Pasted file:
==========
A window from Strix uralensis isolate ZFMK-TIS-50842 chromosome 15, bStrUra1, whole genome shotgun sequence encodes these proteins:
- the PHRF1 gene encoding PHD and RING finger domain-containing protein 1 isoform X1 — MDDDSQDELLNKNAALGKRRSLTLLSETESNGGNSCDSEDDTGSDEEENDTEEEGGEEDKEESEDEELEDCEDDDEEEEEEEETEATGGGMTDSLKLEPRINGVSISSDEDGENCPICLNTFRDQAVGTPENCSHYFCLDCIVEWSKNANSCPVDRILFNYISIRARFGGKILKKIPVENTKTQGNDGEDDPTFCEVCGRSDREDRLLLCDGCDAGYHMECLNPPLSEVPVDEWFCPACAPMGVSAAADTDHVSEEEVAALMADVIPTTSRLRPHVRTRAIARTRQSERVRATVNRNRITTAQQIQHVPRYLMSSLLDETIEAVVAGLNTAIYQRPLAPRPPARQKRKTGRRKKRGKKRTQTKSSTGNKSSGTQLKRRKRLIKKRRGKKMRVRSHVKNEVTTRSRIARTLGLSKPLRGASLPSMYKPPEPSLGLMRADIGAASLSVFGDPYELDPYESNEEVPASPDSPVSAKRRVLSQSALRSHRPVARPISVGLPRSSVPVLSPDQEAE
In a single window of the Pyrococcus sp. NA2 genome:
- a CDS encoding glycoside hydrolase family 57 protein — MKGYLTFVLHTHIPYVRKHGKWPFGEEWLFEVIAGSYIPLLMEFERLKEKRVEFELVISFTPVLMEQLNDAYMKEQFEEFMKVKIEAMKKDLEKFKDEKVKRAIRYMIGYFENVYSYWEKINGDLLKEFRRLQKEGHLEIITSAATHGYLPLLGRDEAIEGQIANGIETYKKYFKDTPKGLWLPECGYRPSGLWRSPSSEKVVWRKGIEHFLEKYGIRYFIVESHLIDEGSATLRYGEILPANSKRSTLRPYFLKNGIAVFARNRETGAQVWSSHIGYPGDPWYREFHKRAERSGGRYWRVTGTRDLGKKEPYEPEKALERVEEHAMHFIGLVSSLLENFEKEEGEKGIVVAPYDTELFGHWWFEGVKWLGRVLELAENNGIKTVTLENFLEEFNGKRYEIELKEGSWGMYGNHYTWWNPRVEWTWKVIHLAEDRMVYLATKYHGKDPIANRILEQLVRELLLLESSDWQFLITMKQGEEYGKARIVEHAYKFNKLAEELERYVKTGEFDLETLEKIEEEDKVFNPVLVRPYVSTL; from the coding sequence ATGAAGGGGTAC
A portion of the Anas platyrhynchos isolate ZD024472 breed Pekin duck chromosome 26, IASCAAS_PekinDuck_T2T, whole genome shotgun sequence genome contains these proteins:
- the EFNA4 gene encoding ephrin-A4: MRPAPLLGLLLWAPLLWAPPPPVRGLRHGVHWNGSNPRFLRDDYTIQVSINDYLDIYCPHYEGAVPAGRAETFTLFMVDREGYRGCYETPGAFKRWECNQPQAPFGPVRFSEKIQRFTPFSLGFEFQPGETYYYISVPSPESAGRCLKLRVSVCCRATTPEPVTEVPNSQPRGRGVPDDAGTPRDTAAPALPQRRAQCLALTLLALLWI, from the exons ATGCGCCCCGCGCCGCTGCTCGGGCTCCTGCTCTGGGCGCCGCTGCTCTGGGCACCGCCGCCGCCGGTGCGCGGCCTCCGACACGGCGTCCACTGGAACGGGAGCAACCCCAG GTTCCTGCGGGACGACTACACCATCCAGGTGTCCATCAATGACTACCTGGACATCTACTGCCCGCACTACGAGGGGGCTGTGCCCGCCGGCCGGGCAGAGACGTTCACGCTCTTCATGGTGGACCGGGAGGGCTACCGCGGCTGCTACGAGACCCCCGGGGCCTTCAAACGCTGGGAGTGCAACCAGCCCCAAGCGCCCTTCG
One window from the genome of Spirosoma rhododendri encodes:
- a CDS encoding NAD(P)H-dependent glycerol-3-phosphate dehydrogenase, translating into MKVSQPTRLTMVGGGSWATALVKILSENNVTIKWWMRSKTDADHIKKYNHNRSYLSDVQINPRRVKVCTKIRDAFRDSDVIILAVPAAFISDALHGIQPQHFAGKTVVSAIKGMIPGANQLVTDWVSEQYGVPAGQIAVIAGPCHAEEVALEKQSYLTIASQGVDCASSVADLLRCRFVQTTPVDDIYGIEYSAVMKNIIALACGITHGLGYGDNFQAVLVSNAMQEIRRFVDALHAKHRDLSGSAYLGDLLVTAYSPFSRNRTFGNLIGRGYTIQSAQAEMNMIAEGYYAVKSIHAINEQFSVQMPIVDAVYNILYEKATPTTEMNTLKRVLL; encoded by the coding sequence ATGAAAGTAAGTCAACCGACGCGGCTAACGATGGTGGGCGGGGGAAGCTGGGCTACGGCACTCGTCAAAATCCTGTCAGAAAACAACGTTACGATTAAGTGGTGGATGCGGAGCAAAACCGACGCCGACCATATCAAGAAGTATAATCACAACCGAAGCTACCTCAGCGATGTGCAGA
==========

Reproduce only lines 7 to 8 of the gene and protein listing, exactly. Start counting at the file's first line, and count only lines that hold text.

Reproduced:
One window from the genome of Spirosoma rhododendri encodes:
- a CDS encoding NAD(P)H-dependent glycerol-3-phosphate dehydrogenase, translating into MKVSQPTRLTMVGGGSWATALVKILSENNVTIKWWMRSKTDADHIKKYNHNRSYLSDVQINPRRVKVCTKIRDAFRDSDVIILAVPAAFISDALHGIQPQHFAGKTVVSAIKGMIPGANQLVTDWVSEQYGVPAGQIAVIAGPCHAEEVALEKQSYLTIASQGVDCASSVADLLRCRFVQTTPVDDIYGIEYSAVMKNIIALACGITHGLGYGDNFQAVLVSNAMQEIRRFVDALHAKHRDLSGSAYLGDLLVTAYSPFSRNRTFGNLIGRGYTIQSAQAEMNMIAEGYYAVKSIHAINEQFSVQMPIVDAVYNILYEKATPTTEMNTLKRVLL; encoded by the coding sequence ATGAAAGTAAGTCAACCGACGCGGCTAACGATGGTGGGCGGGGGAAGCTGGGCTACGGCACTCGTCAAAATCCTGTCAGAAAACAACGTTACGATTAAGTGGTGGATGCGGAGCAAAACCGACGCCGACCATATCAAGAAGTATAATCACAACCGAAGCTACCTCAGCGATGTGCAGA